The UK construction skills shortage problem is well documented. To alleviate this, there is a political shift of emphasis in the UK towards employers and employees/ learners playing a more proactive role in skills development. This research seeks to examine the mechanisms that can enable such a demand-led skills development system to materialise. A desktop review and key-stakeholder analysis were undertaken to identify who participates in skills development in the construction industry in the North East of England. Exploratory interviews adopting an interpretive approach were undertaken with a sample of the key stakeholders to examine the pluralistic nature of skills development provision and the implications for the learner negotiating this environment when trying to develop skills. The interim findings suggest that whereas organisations consider skills development to be important, specific training for “upskilling” can be difficult to recognise and even more difficult to gain funding for. The complexity and fragmentation of the existing framework consequently subjects vocational skills development to the initiative and goodwill of employers, thereby reinforcing the voluntarist nature of skills development that is typical in the UK. The findings also suggest that skills development practices, at times, occur informally at the workplace and enabled through a network of local organisations. These findings highlight a need for further investigation into the efficacy of the inter-organisational dynamics and informal practices that could potentially make a demand-led skills development system a reality.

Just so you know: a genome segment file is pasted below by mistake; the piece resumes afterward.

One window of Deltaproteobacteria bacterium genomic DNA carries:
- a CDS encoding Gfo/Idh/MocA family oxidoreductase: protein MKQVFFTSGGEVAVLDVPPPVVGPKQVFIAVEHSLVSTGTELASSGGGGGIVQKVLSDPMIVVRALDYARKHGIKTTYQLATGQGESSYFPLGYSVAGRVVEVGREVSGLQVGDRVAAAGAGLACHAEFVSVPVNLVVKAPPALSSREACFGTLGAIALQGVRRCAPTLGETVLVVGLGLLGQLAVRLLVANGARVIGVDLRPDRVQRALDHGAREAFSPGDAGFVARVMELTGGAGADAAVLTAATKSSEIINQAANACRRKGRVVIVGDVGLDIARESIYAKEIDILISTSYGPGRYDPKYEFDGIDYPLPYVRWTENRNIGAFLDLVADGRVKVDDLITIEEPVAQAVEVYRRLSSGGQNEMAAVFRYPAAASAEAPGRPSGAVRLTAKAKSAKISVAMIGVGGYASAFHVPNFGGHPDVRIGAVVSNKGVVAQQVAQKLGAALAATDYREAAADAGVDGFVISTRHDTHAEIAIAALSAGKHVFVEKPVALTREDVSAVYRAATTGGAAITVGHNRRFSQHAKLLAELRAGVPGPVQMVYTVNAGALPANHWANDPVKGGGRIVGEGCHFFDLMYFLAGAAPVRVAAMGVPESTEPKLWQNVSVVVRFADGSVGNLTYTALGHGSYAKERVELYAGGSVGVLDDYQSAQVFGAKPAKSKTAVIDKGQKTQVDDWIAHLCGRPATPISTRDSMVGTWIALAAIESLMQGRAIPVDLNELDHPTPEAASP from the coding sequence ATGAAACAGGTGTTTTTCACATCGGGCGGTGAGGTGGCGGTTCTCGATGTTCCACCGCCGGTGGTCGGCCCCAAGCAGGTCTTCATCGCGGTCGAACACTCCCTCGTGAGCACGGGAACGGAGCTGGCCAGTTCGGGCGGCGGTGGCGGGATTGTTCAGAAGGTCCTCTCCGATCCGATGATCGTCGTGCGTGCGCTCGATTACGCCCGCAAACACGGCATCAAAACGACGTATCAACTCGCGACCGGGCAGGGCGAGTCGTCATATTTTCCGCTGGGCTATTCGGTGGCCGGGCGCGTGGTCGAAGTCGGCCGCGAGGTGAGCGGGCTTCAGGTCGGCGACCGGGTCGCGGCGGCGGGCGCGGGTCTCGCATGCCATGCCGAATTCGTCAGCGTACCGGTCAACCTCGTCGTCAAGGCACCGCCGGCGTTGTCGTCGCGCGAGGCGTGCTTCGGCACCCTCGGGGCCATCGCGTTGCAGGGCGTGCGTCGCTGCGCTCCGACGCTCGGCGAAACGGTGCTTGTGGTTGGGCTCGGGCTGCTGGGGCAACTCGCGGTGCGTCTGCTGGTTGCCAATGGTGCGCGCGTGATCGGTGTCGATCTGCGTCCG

|Publication status||Published - Sept 2008|
|Event||24th Annual conference of the Association of researchers in Construction Management - Cardiff, United Kingdom|
Duration: 1 Sept 2008 → …
|Conference||24th Annual conference of the Association of researchers in Construction Management|
|Period||1/09/08 → …|